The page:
Easy, Reversible Motor Control for Arduino (or any Microcontroller) using arduino
This project uses just three main components to provide forward and reverse control for a single motor. You can easily interface it to an Arduino or any other microcontroller.
It’s so simple – you can wire it up “free-form” without a circuit board in about 15 minutes.
All parts available at Radio Shack for under $9
Supports PWM for variable speed control
Handles up to 5 amps peak / 2.5 amps continuous (5 amps continuous with heatsink)
Controlled using just two pins – “enable” and “direction”
Requires at least 7.5 volts to operate
Relay is rated for “only” 100,000 cycles and may not be appropriate for some high vibration projects
Doesn’t provide motor “braking”
The most common way to provide reversible motor control is with an H-Bridge. A basic H-Bridge is made up of 4 transistors – but commonly end up requiring more like 10 components when you include things like flyback diodes and secondary transistors.
I wanted something simpler for a CNC project I’m working on – so I came up with this design. I’m fairly sure I’m not the “inventor” of this circuit – but it’s not widely documented. As far as I can tell it doesn’t have a name.
I am hereby naming it the RAT Controller. RAT being an acronym for Relay And Transistors.
Step 1: Stuff You’ll Need
All parts are available at Radio Shack – expect to pay a bit under $9 for the main components.
The same parts are available online for under $4.
12VDC Coil DPDT Miniature PC Relay
Radio Shack Part: 275-249
If purchasing online – try searching for “OMI-SH-212D”
2 x TIP120 Darlington Transistors
Radio Shack Part: 276-2068
2 x 220 Ohm Resistors
Values do not need to be exact.
A TO-220 size heatsink such as Radio Shack 276-1363 will allow this motor controller to provide 5 amps continuously as opposed to just peak. You’ll also need a #6 screw and nut. See the final “Notes” step for information on installing or making your own heatsink out of a pop can.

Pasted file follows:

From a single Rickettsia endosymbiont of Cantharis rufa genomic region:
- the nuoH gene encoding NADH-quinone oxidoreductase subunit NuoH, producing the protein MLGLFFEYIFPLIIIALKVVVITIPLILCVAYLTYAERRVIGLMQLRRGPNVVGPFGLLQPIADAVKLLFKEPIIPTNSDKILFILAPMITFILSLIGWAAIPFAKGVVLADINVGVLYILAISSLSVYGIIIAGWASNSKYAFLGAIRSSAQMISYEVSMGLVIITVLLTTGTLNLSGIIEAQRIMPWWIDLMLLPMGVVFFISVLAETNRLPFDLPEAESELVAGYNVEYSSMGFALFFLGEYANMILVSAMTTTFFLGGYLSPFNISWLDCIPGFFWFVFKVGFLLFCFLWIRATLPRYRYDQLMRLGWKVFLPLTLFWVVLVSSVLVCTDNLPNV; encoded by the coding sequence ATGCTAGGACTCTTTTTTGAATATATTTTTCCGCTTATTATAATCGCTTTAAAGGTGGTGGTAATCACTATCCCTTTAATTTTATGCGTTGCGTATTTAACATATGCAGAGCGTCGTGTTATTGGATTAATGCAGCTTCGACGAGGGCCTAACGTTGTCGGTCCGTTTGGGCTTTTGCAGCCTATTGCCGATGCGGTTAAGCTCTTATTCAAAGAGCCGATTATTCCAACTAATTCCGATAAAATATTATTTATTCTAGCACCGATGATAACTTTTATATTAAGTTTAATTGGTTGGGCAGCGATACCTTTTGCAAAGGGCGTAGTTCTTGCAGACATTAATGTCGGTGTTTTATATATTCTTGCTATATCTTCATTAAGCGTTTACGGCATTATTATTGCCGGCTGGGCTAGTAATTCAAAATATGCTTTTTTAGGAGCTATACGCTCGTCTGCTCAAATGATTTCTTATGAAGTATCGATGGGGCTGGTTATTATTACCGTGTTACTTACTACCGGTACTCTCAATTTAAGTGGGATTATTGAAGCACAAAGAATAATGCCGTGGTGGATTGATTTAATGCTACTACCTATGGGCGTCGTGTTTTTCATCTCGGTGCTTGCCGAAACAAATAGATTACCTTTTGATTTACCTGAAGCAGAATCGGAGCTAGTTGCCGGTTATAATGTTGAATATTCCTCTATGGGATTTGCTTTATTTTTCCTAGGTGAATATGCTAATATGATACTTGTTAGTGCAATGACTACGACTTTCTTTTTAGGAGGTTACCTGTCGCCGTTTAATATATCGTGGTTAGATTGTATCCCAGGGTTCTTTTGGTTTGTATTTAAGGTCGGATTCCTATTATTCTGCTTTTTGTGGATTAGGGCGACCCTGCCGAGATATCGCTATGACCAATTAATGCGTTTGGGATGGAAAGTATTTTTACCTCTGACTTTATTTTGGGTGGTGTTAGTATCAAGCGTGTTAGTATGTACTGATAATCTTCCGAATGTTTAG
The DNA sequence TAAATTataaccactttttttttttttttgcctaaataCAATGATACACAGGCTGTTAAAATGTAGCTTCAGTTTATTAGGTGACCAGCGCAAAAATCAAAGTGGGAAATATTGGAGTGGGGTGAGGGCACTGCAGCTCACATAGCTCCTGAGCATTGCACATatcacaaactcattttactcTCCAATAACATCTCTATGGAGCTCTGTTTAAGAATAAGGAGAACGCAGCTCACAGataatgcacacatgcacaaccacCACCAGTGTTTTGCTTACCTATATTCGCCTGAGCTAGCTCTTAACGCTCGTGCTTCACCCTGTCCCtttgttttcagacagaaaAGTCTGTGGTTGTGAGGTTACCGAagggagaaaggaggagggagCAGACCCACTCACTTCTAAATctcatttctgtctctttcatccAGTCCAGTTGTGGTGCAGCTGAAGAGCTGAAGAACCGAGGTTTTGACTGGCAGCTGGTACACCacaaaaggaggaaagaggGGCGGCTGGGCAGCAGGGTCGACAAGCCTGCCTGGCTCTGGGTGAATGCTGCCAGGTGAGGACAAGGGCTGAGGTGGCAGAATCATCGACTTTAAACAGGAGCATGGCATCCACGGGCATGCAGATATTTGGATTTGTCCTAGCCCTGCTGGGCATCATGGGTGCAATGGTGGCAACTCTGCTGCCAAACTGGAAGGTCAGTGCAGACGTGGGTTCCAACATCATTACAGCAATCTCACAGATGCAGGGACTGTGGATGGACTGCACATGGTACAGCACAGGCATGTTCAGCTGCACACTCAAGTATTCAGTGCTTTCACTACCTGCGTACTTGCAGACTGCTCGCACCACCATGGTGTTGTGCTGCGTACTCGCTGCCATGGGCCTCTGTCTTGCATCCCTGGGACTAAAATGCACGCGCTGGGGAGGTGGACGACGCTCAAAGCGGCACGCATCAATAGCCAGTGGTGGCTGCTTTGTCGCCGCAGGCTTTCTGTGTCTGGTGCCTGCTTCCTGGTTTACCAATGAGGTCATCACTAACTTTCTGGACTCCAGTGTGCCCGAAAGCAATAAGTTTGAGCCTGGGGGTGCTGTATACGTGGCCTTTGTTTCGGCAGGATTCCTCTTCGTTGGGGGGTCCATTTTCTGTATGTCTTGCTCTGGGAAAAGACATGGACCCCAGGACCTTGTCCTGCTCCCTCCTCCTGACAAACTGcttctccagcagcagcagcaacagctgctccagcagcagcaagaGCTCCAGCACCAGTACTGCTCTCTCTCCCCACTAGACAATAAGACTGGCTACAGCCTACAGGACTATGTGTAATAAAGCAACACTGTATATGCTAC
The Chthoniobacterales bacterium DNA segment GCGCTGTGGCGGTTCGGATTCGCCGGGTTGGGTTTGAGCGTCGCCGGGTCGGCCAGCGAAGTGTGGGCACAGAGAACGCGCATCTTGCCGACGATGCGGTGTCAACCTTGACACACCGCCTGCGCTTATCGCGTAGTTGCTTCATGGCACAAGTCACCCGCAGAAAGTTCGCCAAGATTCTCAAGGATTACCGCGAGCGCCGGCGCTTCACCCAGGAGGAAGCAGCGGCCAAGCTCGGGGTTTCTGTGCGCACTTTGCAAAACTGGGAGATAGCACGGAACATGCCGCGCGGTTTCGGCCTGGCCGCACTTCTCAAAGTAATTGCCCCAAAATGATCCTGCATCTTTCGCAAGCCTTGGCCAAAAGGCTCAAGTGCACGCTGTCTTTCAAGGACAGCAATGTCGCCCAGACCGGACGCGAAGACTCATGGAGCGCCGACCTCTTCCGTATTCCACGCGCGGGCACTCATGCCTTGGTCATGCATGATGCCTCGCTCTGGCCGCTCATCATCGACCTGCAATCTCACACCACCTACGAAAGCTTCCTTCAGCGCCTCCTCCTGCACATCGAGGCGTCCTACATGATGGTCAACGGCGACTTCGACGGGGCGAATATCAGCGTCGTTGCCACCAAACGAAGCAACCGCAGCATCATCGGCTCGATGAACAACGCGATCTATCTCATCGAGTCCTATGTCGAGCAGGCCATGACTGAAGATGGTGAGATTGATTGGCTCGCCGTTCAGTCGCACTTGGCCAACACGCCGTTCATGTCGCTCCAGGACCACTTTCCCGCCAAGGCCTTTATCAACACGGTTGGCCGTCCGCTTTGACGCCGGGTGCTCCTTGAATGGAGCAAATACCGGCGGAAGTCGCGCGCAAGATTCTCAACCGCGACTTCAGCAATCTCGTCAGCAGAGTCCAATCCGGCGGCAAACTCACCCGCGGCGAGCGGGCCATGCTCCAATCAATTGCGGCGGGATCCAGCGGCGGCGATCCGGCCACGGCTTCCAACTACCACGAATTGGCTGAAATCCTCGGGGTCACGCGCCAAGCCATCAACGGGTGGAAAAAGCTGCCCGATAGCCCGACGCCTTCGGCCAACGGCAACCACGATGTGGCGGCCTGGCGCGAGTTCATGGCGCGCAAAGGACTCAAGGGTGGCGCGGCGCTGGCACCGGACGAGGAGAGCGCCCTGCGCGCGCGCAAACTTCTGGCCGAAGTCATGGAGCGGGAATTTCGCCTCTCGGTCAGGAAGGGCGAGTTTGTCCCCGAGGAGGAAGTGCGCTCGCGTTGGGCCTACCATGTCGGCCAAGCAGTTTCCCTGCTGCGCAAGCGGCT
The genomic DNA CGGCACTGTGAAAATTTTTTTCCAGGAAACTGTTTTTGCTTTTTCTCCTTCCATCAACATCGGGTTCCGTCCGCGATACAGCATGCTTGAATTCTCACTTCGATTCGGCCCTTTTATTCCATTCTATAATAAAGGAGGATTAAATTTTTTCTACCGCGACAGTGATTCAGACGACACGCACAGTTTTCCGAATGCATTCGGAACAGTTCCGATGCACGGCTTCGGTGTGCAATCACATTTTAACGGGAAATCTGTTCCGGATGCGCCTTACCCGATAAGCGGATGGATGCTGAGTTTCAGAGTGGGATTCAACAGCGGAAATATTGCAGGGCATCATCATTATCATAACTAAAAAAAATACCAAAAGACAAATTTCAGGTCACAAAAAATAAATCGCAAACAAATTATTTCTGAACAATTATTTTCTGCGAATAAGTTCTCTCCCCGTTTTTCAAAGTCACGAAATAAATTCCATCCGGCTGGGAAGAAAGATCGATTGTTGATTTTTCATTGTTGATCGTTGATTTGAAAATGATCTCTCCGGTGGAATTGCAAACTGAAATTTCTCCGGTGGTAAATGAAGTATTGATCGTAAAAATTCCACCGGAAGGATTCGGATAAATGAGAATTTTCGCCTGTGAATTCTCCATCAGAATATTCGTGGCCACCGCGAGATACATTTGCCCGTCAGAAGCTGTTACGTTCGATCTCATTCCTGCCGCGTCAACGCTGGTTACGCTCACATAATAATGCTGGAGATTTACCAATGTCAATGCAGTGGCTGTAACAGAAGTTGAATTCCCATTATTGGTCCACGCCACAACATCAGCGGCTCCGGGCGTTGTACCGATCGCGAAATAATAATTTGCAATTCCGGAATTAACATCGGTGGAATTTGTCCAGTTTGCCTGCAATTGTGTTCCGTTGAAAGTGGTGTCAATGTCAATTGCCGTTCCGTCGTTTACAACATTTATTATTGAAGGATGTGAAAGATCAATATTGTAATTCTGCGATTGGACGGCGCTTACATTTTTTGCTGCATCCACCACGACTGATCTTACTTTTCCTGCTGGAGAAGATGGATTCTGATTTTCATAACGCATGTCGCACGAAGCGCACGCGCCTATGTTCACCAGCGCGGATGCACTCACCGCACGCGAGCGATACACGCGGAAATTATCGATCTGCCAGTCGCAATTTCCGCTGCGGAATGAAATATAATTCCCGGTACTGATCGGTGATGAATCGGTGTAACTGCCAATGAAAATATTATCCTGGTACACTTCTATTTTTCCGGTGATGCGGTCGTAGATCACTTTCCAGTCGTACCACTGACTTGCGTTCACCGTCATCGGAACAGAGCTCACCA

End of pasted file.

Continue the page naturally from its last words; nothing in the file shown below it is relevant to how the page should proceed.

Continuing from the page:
You’ll also need:
And solder – any gauge is fine.
You’ll need some kind of hookup wire to make connections and interface with your microcontroller.
22 Gauge Solid Core Hookup wire works well and easily fits into Arduino headers.
Available at Radio Shack – Catalog # 278-1221
Step 2: Schematic and Theory of Operation
This circuit uses a DPDT (Double Pole Double Throw) relay to switch which direction the motor is turning.
The motor is connected to both normally closed and normally open (in reverse) sides of the relay. This in effect reverses the wiring whenever the relay is turned on or off.
Since the microcontroller can’t quite produce enough current to drive the relay – a transistor (TIP120) is used to switch it on and off.
The “Base” of the first TIP120 is the “Direction Pin” – turning it on and off switches the direction of the motor.
A second TIP120 switches power to common on the relay. This is used to turn the motor on and off.
The “Base” of the second TIP120 is the “Enable Pin” – turning it on causes the motor to actually run.
The enable pin may be switched on and off very quickly for PWM (pulse width modulation) speed control.
Both control pins are connected to the microcontroller via 220 Ohm resistors to limit current.
The minimum voltage to drive this circuit is determined by the “pickup” voltage of the relay. This is listed as 9.6v – but I’ve found it to function properly as low as about 7.5v.
Don’t worry if the schematic doesn’t make total sense. We’ll go through all the connections one-by-one.
Step 3: Bridge NO and NC Pins (Part 1)
Position the relay in front of you as shown in the picture.
Use a piece of hookup wire and your soldering iron to connect the pins as shown.
This connection bridges one of the Normally Open (NO) relay pins to one of the Normally Closed (NC) relay pins.
Step 4: Bridge NO and NC Pins (Part 2)
Again – use a piece of hookup wire and your soldering iron to connect the pins shown.
This connection bridges the other Normally Open (NO) and Normally Closed (NC) relay pins.
Step 5: Connect Coil Pin To Common Pin
One last time – use a piece of hookup wire and your soldering iron to connect the pins shown.
This connects one of the relay’s Coil pins to one of its Common pins. Both of these pins will later be provided with positive voltage.
Step 6: Connect TIP120 Collector to Relay Coil Pin
Solder the middle pin of one of the TIP120s to the relay pin on your lower right (as pictured).
This connects the TIP120 Collector pin to the relay’s other Coil pin.
Step 7: Nudge TIP120 Into Position
Carefully push the TIP120 towards your left and against the relay as shown.
This isn’t just cosmetic – the TIP120 needs to be in this position for a connection we’ll make later.
For more detail: Easy, Reversible Motor Control for Arduino (or any Microcontroller)